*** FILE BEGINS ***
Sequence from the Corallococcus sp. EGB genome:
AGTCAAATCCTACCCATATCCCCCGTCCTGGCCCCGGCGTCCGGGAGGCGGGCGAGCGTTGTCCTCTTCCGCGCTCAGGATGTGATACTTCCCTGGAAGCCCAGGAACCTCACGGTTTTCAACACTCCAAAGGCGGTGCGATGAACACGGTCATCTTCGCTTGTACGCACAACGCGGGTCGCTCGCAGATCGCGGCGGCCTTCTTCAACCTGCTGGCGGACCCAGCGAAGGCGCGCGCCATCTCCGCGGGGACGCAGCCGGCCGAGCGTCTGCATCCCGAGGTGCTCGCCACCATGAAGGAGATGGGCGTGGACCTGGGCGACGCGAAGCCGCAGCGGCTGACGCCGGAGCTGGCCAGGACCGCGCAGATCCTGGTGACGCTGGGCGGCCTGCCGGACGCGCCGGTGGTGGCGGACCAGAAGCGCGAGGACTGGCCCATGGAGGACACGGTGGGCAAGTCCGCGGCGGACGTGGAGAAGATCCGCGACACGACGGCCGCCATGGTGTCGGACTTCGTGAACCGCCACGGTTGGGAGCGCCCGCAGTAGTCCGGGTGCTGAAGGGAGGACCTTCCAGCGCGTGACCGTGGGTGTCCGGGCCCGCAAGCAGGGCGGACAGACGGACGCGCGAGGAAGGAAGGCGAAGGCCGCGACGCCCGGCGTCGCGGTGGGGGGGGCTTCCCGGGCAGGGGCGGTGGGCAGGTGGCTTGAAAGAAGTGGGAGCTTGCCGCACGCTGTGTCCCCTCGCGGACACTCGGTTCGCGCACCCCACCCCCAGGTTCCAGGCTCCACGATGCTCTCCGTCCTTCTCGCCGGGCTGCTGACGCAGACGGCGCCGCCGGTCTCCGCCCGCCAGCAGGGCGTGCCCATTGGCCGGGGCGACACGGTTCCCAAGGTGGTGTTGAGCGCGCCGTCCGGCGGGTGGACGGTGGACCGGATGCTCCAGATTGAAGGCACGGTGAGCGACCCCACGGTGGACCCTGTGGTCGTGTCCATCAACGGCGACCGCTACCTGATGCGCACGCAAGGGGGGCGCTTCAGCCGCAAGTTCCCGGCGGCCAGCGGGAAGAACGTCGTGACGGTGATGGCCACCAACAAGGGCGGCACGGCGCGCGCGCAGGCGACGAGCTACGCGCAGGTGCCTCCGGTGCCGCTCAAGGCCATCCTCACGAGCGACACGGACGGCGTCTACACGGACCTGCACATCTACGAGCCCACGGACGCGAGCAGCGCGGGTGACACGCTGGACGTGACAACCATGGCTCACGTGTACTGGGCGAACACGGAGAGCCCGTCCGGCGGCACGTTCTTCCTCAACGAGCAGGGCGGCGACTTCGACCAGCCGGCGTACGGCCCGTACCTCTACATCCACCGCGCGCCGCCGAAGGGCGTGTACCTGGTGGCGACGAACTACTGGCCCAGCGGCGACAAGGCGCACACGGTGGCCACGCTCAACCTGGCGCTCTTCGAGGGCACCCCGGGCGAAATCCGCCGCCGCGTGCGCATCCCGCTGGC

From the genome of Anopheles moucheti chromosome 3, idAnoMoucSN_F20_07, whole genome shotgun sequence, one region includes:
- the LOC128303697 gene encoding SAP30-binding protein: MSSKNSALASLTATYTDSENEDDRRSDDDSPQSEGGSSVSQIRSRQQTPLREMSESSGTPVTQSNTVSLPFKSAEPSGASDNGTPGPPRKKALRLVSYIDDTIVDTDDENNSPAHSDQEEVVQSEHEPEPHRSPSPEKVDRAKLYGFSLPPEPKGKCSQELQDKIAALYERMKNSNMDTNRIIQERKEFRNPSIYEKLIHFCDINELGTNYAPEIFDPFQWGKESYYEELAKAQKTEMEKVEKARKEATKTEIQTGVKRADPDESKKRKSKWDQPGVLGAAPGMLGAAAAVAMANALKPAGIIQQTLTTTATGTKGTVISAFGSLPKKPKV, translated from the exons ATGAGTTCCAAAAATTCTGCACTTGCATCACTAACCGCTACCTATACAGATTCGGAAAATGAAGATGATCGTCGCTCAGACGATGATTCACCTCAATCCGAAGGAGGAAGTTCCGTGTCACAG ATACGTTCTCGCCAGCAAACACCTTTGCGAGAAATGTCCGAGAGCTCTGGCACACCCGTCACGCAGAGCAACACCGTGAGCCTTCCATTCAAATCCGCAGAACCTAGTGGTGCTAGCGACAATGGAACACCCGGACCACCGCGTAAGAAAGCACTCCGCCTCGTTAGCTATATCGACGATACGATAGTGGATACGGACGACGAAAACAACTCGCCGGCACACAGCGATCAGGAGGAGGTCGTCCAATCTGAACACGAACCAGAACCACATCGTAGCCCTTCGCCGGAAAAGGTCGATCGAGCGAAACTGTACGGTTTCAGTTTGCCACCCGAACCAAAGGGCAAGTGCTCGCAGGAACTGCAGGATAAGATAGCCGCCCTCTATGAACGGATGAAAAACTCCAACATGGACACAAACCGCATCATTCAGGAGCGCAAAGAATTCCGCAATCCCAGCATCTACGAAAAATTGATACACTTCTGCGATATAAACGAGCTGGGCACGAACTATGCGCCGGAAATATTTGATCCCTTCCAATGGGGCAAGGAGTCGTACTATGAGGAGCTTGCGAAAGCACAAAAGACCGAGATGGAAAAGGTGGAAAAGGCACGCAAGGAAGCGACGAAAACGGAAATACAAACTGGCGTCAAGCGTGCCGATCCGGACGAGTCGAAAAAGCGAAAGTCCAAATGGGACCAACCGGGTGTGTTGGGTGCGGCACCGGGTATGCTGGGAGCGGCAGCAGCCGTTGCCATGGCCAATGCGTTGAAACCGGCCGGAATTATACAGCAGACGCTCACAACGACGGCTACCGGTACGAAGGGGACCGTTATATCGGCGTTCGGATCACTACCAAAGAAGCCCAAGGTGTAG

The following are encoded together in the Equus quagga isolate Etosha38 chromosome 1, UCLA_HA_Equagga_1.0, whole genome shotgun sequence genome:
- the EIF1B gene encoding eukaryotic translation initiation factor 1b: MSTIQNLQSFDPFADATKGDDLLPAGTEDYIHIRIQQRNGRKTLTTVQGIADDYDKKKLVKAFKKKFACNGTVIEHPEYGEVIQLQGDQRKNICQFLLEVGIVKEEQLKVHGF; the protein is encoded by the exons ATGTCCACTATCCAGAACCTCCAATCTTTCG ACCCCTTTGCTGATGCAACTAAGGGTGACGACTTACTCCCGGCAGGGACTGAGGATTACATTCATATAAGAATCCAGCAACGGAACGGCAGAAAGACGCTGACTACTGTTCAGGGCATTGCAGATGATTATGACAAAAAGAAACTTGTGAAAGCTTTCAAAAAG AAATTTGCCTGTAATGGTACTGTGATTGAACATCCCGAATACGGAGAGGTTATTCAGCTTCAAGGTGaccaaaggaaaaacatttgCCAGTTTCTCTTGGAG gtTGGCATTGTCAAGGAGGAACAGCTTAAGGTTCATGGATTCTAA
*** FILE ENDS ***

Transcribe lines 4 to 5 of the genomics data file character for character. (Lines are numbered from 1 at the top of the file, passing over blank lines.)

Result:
- the LOC128303697 gene encoding SAP30-binding protein: MSSKNSALASLTATYTDSENEDDRRSDDDSPQSEGGSSVSQIRSRQQTPLREMSESSGTPVTQSNTVSLPFKSAEPSGASDNGTPGPPRKKALRLVSYIDDTIVDTDDENNSPAHSDQEEVVQSEHEPEPHRSPSPEKVDRAKLYGFSLPPEPKGKCSQELQDKIAALYERMKNSNMDTNRIIQERKEFRNPSIYEKLIHFCDINELGTNYAPEIFDPFQWGKESYYEELAKAQKTEMEKVEKARKEATKTEIQTGVKRADPDESKKRKSKWDQPGVLGAAPGMLGAAAAVAMANALKPAGIIQQTLTTTATGTKGTVISAFGSLPKKPKV, translated from the exons ATGAGTTCCAAAAATTCTGCACTTGCATCACTAACCGCTACCTATACAGATTCGGAAAATGAAGATGATCGTCGCTCAGACGATGATTCACCTCAATCCGAAGGAGGAAGTTCCGTGTCACAG ATACGTTCTCGCCAGCAAACACCTTTGCGAGAAATGTCCGAGAGCTCTGGCACACCCGTCACGCAGAGCAACACCGTGAGCCTTCCATTCAAATCCGCAGAACCTAGTGGTGCTAGCGACAATGGAACACCCGGACCACCGCGTAAGAAAGCACTCCGCCTCGTTAGCTATATCGACGATACGATAGTGGATACGGACGACGAAAACAACTCGCCGGCACACAGCGATCAGGAGGAGGTCGTCCAATCTGAACACGAACCAGAACCACATCGTAGCCCTTCGCCGGAAAAGGTCGATCGAGCGAAACTGTACGGTTTCAGTTTGCCACCCGAACCAAAGGGCAAGTGCTCGCAGGAACTGCAGGATAAGATAGCCGCCCTCTATGAACGGATGAAAAACTCCAACATGGACACAAACCGCATCATTCAGGAGCGCAAAGAATTCCGCAATCCCAGCATCTACGAAAAATTGATACACTTCTGCGATATAAACGAGCTGGGCACGAACTATGCGCCGGAAATATTTGATCCCTTCCAATGGGGCAAGGAGTCGTACTATGAGGAGCTTGCGAAAGCACAAAAGACCGAGATGGAAAAGGTGGAAAAGGCACGCAAGGAAGCGACGAAAACGGAAATACAAACTGGCGTCAAGCGTGCCGATCCGGACGAGTCGAAAAAGCGAAAGTCCAAATGGGACCAACCGGGTGTGTTGGGTGCGGCACCGGGTATGCTGGGAGCGGCAGCAGCCGTTGCCATGGCCAATGCGTTGAAACCGGCCGGAATTATACAGCAGACGCTCACAACGACGGCTACCGGTACGAAGGGGACCGTTATATCGGCGTTCGGATCACTACCAAAGAAGCCCAAGGTGTAG

The following are encoded together in the Equus quagga isolate Etosha38 chromosome 1, UCLA_HA_Equagga_1.0, whole genome shotgun sequence genome: